This is a great tool if you are unsure of where a boundary or an easement is. But be careful as not all unformed legal roads are practical to use etc, so it’s always best to check with any private landowner and see what the story is.

Walking Access New Zealand is also the agency to contact if you have any issues around legal public access.

Pretty obviously we all need to keep a close eye on the forecast when we are planning an extended trip in the hills. Personally, I’ll make comparisons from a few different forecasts as there can be a few differences, especially with where I live which all depends on how much weather actually makes it over the divide from the West, and the further out the forecast obviously the less accurate these forecasts tend to be.

Check out Walking Access New Zealand HERE

Metservice

Metservice is New Zealand’s designated meteorological service, and these are the guys that issue our sever weather warnings and public safety weather services for New Zealand.

The weather forecasting process starts with weather observations. The MetService has a network of automatic weather stations spread across the country measuring all aspects of the weather, the air pressure, temperature, dew point, wind speed, wind direction, visibility, amount of precipitation etc. They also monitor the weather through their national radar network, and also use satellite imagery.

metservice forecast

MetService has access to a range of computer models, all of which use a process called data assimilation to put as much of the observational data into the model as possible. This means that the model should be starting from as accurate a picture of the current atmospheric conditions as possible. The model then calculates the movement and development of the atmosphere over a certain period of time, solving physics equations to come up with weather forecasts.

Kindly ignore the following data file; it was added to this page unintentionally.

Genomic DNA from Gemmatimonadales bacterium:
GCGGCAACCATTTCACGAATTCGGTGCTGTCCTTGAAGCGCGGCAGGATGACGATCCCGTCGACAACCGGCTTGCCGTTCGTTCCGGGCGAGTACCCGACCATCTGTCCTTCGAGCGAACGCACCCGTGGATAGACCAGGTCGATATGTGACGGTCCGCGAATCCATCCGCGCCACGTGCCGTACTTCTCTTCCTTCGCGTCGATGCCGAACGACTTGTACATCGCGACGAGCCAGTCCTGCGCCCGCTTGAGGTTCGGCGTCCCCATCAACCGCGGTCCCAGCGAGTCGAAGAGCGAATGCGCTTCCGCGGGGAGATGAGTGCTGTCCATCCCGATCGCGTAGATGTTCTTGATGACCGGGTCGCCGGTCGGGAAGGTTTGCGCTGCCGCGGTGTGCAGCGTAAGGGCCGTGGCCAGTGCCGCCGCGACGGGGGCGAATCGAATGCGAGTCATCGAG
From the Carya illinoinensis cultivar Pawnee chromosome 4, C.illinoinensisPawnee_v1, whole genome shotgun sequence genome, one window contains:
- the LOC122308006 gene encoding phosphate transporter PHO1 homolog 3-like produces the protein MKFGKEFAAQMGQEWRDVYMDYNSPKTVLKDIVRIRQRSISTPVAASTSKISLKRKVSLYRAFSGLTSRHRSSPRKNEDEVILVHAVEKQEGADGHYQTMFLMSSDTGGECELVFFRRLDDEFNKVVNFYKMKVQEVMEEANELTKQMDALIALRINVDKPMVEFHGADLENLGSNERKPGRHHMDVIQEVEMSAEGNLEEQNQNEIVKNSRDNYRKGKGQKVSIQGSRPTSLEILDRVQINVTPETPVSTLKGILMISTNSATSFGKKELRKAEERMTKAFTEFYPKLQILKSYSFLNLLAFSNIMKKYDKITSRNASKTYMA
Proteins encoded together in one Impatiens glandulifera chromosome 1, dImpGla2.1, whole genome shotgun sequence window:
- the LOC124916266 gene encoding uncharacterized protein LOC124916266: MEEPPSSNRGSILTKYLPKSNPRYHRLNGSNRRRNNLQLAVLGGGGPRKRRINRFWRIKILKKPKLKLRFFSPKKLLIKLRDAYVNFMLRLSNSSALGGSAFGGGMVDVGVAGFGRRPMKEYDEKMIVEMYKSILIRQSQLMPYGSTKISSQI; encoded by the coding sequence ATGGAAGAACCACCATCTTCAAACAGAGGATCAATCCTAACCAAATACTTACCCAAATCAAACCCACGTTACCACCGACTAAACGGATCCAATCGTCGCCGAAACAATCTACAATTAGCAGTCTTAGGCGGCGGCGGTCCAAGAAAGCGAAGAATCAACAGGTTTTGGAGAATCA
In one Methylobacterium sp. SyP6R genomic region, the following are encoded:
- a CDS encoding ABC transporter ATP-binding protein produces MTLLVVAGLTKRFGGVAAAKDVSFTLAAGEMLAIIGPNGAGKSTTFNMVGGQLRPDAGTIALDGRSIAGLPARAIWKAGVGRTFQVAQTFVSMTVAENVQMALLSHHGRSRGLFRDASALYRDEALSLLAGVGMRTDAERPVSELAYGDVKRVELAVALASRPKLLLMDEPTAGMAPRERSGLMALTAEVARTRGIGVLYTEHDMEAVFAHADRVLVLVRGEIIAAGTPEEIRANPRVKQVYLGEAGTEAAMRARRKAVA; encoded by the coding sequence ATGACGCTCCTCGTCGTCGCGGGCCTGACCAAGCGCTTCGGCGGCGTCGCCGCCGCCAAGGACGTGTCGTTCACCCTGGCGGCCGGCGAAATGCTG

There are two main types of models covering New Zealand weather; global models, with coarse resolution but global coverage, and Weather Research and Forecasting models (WRF Models) which cover a smaller area but at a higher resolution. The main advantage of global models is they can see the whole planet, so moving and developing large scale weather systems across Aotearoa is their forte. They are usually very good for the timing of systems, and the position of low pressures. They also tend to have a longer range. The main disadvantage is that the resolution is fairly coarse, and this means you get a more bland response to local effects, like topography. WRF models rely on global models feeding into them for features entering the boundary of the model, but have a finer grid so pick up smaller scale features. Because of the extra computing power required to run a model at a higher resolution, the range tends to be much shorter than global models. It’s not possible to say, “this model is best”, because they have such different characteristics, and MetService meteorologists will use multiple models in conjunction to come up with the best possible forecast.

By using a combination of models, and their extensive observation and radar network, MetService meteorologists can accurately track and time things like a strong southerly change rolling up the country. However, even at short lead times, picking the detail in moisture laden tropical showery airmasses for example is always difficult. These tend to produce features which rely on processes that happen on scales even smaller than the highest resolution WRF models operate at.